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Mark Hulbert: September was a horrible month for shares. That is what awaits you in October.

October plays a big role in the lore of the US stock exchanges. But the month only lives up to its oversized reputation in one way: It is really particularly volatile.

Before I summarize the historical data that supports this reputation, let me first dispel two Wall Street stories about October that turn out to be myths.

Myth # 1: October is the month with the biggest trend changes

That's just not true. According to Ned Davis Research's bull and bear market calendar through 1900, October saw nine changes in the main trend in the US market. September is higher at 10, while November is the same as October at 9.

The average number of trend changes over all months is between six and seven. None of these three months deviates from the mean in a statistically significant manner.

The source of this myth could be a related belief that October is a so-called "bear killer". It's true that October ended an above-average number of bear markets on Ned Davis Research's calendar: eight, compared to an overall monthly average of three to four. But that historic fact doesn't shed any light on the US stock market this October unless you think stocks are already in a bear market.

However, the stock market could experience a trend change this October. But if you do, then not because it is the 10th month of the year.

This is important because it is human nature to ascribe meaning to random events. For example, a month ago I argued that there was no good reason to assume that September would be a bad month for the US market. My argument still stands, even though the month turned out to be tough for stocks with the S&P 500
SPX,
-1.19%
4.8% lost.

If I told you that there was no reason to expect a coin toss to result in heads, you would not conclude that I was wrong, even if the coin did produce heads. The same principle applies here.

Myth # 2: October marks the end of the six-month seasonally unfavorable period

Actually, this is not a whole myth. It's only true one year in four, and 2021 isn't one of them.

I'm referring to the famous six month and six month seasonal pattern known as the "Sell In May and Go Away" and the "Halloween Indicator". As I wrote earlier, the statistical support for this pattern goes back to the third year of the so-called annual cycle of the presidential election.

The third year of the presidential cycle is so dominated by the “Sell In May and Go Away” pattern that, if one only focuses on the other three years, there is no statistically significant difference between the May-October and November-April averages return. The underlying data is summarized in the table below, based on the Dow Jones Industrial Average
DJIA,
-1.59%
back to its founding in 1896.

Average return from November to April

Average return from May to October

The return difference is significant at a confidence level of 95%

Every year

5.3%

1.9%

Yes sir

Third year of the presidency cycle

10.7%

0.0%

Yes sir

First, second and fourth year of the presidency cycle

3.6%

2.5%

no

Keep this in mind as you hear investment advisors this month trying to pinpoint the day in October when it is best to jump on the official start of the seasonally favorable period – Halloween. Since there is no seasonal pattern as of November, there really is nothing to jump on.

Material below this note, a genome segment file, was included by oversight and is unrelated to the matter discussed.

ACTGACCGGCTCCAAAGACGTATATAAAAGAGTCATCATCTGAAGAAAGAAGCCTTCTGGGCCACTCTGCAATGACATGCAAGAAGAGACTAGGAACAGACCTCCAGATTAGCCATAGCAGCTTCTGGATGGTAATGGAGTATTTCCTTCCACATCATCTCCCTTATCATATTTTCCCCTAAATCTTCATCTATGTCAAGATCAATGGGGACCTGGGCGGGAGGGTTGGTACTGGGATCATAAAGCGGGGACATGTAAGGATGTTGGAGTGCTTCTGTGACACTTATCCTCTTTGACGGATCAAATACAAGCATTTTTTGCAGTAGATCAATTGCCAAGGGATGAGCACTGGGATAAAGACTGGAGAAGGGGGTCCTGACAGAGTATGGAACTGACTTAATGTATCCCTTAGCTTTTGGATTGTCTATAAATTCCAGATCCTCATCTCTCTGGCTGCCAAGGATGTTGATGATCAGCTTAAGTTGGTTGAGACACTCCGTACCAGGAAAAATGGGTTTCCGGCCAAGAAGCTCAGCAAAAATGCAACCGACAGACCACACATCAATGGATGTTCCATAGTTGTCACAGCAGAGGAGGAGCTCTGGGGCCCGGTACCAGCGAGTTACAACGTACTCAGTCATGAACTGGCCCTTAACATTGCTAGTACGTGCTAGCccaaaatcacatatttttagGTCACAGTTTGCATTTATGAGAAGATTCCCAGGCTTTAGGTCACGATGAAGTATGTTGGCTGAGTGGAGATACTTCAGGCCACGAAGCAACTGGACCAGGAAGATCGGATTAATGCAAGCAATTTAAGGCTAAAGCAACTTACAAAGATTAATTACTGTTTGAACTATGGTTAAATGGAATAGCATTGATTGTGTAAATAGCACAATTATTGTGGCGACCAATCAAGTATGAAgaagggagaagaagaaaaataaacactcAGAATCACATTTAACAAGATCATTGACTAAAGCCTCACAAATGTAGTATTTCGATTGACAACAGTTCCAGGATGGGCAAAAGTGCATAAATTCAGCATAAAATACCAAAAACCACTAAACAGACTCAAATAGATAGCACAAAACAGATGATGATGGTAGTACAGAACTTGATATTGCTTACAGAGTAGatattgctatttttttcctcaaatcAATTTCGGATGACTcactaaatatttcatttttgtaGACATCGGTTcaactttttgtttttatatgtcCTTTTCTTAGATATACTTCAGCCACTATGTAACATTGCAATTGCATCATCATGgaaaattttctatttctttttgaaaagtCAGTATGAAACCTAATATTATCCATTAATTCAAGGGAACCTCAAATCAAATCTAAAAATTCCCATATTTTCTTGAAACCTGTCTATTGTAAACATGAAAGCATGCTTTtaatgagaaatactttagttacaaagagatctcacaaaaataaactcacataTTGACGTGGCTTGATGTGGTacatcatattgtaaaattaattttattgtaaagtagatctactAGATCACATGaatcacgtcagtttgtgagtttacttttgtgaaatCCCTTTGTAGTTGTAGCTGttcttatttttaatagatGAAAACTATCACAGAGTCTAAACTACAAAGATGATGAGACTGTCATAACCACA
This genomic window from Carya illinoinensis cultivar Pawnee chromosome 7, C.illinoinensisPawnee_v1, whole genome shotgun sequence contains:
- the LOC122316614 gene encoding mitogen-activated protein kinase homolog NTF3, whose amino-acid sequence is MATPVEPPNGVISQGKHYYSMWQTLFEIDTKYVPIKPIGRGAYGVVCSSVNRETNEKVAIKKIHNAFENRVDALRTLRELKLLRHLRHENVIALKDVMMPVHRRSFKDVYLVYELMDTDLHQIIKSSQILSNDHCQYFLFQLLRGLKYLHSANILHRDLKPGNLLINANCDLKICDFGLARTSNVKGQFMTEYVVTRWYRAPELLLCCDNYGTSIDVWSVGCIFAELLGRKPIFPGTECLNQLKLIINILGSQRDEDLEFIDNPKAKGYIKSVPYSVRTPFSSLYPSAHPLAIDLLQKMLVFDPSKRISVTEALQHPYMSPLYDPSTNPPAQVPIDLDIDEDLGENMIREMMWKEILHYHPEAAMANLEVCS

October is a particularly volatile month for stocks

Now that we've got rid of these two myths, we can focus on what's true about October: It's the most volatile month on the calendar, as you can see from the graph below:

Contrary to what we saw with the Sell In May and Go Away pattern, the above-average volatility in October is not due to just one year of the presidential cycle. It was also consistent: if we cut the period since the Dow's inception in half, October turns out to be the most volatile in both the first and second halves. In addition, the month remains at the top of the volatility rankings, even if we remove from the sample 1929 and 1987 – the years that saw the two worst stock market crashes in stock market history, both in October.

I am not aware of any theoretical explanation for why October should be so volatile and would normally recommend ignoring any pattern that lacks such an explanation. However, since higher volatility can only be caused by expectation of higher volatility, there is a good chance that October's reputation for volatility will remain.

There are a few investment tips. The first is not to let the increased volatility scare you. Hold on tight and don't let your investment strategy dissuade you.

Second, for those with a high risk appetite, it might be a good idea to take a position in one or more of the exchange-traded funds that rise during spikes in volatility. The largest assets under management are the iPath S&P 500 VIX Short-Term Futures ETN
VXX,
+ 0.07%.
Note that this product (and other exchange traded products that benefit from the volatility) is only suitable for very short-term trades as these investments lose a small amount every day even if the volatility remains constant.

Mark Hulbert is a regular contributor to MarketWatch. His Hulbert ratings track investment newsletters that pay a flat fee for testing. He can be reached at mark@hulbertratings.com

Also read: Why stocks may decline in popularity as the market's “presidential cycle” enters its second year

Plus: The S&P 500 energy sector was the only haven in a raging September storm for stocks

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